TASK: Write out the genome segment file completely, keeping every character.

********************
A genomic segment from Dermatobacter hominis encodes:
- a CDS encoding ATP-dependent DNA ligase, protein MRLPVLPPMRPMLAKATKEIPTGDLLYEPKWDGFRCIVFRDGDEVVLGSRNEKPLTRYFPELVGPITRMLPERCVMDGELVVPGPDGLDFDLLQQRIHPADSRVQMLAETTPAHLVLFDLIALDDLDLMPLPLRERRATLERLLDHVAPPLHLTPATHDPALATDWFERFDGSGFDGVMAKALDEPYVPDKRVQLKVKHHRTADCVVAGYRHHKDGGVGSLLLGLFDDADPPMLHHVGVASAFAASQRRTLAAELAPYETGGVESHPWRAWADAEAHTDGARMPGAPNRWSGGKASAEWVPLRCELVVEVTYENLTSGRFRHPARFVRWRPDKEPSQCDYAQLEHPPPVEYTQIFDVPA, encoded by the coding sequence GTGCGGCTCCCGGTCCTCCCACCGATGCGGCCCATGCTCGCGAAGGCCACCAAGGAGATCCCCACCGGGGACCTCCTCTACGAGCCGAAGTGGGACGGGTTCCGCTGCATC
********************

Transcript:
A genomic segment from Dermatobacter hominis encodes:
- a CDS encoding ATP-dependent DNA ligase, protein MRLPVLPPMRPMLAKATKEIPTGDLLYEPKWDGFRCIVFRDGDEVVLGSRNEKPLTRYFPELVGPITRMLPERCVMDGELVVPGPDGLDFDLLQQRIHPADSRVQMLAETTPAHLVLFDLIALDDLDLMPLPLRERRATLERLLDHVAPPLHLTPATHDPALATDWFERFDGSGFDGVMAKALDEPYVPDKRVQLKVKHHRTADCVVAGYRHHKDGGVGSLLLGLFDDADPPMLHHVGVASAFAASQRRTLAAELAPYETGGVESHPWRAWADAEAHTDGARMPGAPNRWSGGKASAEWVPLRCELVVEVTYENLTSGRFRHPARFVRWRPDKEPSQCDYAQLEHPPPVEYTQIFDVPA, encoded by the coding sequence GTGCGGCTCCCGGTCCTCCCACCGATGCGGCCCATGCTCGCGAAGGCCACCAAGGAGATCCCCACCGGGGACCTCCTCTACGAGCCGAAGTGGGACGGGTTCCGCTGCATC